Brian Cox is an award-winning actor of the stage, screen and television. He has appeared in dozens of plays on the stages of London, New York and Scotland. Cox earned AFI and Independent Spirit Award nominations for his work in the critically hailed independent film L.I.E. and also shared a Screen Actors Guild Award nomination as part of the ensemble cast of Spike Jonze’s Adaptation. His most recent film credits include roles in Churchill, The Etruscan Smile, Super Troopers 2, Morgan, The Carer, The Autopsy of Jane Doe, Red 2, Coriolanus, Rise of the Planet of the Apes, The Campaign, and Blood. Additionally, he has appeared in The Good Heart, Tell-Tale, The Escapist, Troy, X2, Zodiac, 25th Hour, The Bourne Identity, The Bourne Supremacy, The Ring, Red, The Rookie, The Affair of the Necklace, For the Love of the Game, Rushmore, Desperate Measures, The Boxer, Kiss the Girls, Braveheart, Rob Roy, Manhunter, Hidden Agenda, and Nicholas and Alexandra.
In Fall 2015, Cox starred in a new production of Waiting for Godot, for the 50th Anniversary of Edinburgh’s Royal Lyceum Theatre. Cox was one of the original performers in the Lyceum’s first ever production in 1965, The Servant o’ ‘Twa Maisters. He was only 19.
Cox has collaborated with award-winning playwright Conor McPherson on several productions, most recently The Weir, which Cox starred in at the Donmar Warehouse. They also collaborated on Dublin Carol, in which Cox starred as grim alcoholic undertaker John Plunkett.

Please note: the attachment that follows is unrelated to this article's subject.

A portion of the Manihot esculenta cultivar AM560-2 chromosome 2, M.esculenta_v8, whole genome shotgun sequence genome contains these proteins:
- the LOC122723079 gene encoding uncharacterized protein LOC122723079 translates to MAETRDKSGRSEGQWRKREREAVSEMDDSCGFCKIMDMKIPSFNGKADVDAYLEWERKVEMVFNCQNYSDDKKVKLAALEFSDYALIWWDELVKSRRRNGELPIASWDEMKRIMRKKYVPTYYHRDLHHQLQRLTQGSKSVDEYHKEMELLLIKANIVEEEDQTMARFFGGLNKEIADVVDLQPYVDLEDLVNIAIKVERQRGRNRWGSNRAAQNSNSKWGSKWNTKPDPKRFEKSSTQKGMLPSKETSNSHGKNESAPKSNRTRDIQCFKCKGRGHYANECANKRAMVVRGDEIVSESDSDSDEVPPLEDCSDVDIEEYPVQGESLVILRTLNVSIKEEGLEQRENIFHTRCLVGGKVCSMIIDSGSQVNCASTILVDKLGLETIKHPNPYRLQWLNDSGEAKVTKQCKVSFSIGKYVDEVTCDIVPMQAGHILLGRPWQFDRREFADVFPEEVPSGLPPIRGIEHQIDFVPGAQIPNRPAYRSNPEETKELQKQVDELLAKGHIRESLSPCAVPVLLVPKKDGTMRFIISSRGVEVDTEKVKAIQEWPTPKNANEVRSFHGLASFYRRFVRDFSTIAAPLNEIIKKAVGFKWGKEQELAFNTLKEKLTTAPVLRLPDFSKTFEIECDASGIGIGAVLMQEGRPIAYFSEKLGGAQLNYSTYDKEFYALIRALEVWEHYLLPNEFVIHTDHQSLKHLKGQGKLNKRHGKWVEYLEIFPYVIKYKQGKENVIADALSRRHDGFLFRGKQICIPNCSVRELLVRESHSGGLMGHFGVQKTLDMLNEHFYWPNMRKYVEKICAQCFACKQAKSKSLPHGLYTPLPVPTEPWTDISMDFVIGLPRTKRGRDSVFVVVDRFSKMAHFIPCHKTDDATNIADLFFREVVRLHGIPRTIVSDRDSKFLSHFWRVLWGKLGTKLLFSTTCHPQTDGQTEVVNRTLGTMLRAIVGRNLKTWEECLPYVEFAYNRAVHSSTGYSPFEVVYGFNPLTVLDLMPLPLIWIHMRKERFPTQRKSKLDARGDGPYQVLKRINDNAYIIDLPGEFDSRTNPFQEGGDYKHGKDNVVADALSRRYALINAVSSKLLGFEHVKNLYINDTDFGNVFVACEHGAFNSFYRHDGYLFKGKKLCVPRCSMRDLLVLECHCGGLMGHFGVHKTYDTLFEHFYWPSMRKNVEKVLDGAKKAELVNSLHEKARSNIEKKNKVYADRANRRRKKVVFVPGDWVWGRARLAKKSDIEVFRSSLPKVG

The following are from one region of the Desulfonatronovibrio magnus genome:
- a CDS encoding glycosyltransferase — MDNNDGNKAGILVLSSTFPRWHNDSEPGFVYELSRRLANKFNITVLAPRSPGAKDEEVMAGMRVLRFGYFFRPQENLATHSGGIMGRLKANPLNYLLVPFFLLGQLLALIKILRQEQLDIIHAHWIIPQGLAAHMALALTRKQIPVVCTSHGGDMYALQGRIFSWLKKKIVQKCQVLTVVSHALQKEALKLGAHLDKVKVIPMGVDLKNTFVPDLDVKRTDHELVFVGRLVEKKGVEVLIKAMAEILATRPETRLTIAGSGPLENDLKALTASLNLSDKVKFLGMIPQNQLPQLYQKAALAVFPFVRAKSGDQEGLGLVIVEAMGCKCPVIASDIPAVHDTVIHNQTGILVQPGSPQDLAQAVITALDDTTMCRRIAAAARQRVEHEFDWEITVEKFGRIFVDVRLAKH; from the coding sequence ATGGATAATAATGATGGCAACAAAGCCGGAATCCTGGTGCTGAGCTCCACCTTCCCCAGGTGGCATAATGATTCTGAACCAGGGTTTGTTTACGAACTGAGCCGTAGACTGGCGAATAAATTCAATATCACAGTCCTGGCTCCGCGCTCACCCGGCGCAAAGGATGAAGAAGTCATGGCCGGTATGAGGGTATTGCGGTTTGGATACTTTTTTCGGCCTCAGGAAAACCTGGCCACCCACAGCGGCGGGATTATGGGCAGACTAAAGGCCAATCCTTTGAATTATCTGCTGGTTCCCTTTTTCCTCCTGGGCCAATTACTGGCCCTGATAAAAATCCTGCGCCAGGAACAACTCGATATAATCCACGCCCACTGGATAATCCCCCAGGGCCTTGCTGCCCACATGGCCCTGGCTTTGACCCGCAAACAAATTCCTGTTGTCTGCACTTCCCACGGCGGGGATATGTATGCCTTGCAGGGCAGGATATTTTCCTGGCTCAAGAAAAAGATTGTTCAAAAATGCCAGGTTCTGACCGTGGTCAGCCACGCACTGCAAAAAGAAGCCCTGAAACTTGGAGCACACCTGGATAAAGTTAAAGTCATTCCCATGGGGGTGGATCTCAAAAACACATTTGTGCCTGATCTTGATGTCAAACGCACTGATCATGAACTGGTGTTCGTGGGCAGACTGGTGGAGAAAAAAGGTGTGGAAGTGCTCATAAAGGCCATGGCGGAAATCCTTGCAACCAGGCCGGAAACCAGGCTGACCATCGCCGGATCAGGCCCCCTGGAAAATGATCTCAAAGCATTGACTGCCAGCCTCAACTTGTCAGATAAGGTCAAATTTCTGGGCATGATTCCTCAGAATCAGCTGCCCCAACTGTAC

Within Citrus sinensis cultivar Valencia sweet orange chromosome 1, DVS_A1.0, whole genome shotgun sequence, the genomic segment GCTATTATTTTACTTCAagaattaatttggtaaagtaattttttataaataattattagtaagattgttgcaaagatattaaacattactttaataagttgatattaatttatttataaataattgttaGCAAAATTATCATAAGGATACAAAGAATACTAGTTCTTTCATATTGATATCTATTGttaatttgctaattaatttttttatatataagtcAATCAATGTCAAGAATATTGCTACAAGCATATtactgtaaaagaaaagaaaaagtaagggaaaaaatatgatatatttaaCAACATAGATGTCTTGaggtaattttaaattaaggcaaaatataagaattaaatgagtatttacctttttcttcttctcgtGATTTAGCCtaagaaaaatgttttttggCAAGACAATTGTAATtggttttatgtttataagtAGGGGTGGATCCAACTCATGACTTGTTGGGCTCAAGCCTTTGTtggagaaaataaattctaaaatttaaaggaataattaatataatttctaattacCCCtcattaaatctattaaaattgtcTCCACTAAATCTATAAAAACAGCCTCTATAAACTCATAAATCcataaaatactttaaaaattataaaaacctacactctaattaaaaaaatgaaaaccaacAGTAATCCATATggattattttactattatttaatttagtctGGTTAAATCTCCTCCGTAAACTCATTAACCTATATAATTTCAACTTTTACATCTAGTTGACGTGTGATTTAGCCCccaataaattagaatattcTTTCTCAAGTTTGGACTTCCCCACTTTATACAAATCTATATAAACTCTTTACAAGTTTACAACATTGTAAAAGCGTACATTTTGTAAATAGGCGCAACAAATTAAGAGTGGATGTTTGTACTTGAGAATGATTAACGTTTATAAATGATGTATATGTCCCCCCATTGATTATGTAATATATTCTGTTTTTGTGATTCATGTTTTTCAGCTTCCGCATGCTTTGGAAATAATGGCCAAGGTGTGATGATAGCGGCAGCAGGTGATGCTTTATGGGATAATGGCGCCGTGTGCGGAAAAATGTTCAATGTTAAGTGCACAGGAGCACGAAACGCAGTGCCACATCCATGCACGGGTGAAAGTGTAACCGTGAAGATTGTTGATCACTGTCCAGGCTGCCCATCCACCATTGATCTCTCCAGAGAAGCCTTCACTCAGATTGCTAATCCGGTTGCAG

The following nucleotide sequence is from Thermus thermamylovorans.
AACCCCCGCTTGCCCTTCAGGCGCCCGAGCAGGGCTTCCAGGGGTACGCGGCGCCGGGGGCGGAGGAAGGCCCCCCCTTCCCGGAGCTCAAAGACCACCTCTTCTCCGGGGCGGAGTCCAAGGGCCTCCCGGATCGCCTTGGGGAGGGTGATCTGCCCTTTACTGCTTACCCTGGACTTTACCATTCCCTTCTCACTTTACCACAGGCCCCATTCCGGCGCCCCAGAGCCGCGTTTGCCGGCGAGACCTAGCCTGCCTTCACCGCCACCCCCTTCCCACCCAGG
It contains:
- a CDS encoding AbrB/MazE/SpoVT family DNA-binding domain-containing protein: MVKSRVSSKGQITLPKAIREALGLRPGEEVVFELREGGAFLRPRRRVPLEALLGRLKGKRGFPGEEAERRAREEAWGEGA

Repeatedly honored for his work in the theatre, Cox won two Olivier Awards for his performances in Rat in the Skull and Titus Andronicus; British Theatre Association Drama Awards for Best Actor for his work in The Taming of the Shrew and Strange Interlude; and the Lucille Lortel Award, as well as Drama Desk and Outer Critics Circle nominations, for St. Nicholas. He spent eight months in London’s West End, starring as Max in Tom Stoppard’s Rock ‘n Roll, a role he reprised on Broadway. Cox was also seen on Broadway in The Championship Season. Cox has also helmed stage productions of I Love My Life, Mrs. Warren’s Profession, The Philanderer, The Master Builder, Richard III and Julius Caesar.
Cox’s recent television credits include Succession for HBO, Medici: Masters of Florence for Netflix, Penny Dreadful for Sky, War and Peace for BBC, NBC’s The Slap and BBC America’s The Game, as well as Bob Servant, the British miniseries The Sinking of the Laconia, The Day of the Triffids and The Take, and a guest-starring role on Showtime’s The Big C. He received a 2001 Emmy Award for his performance as Hermann Goering in the miniseries Nuremberg, and was also nominated for Golden Globe and SAG Awards. He also earned an Emmy Award nomination for his guest appearance on the comedy series Frasier, and co-starred in the third season of HBO’s acclaimed original series Deadwood.
Cox made his television directorial debut for the hit HBO prison drama Oz.
He is the author of two books, Salem to Moscow: An Actors Odyssey and The Lear Diaries.
In 2003, Cox’s contributions to the arts were honored by Queen Elizabeth II, who named him a Commander of the British Empire. In 2006, Empire Magazine honored his film achievements with the Empire Icon Award and, in 2007, the UK Film Council named him one of the Top 10 powerful British film stars in Hollywood today.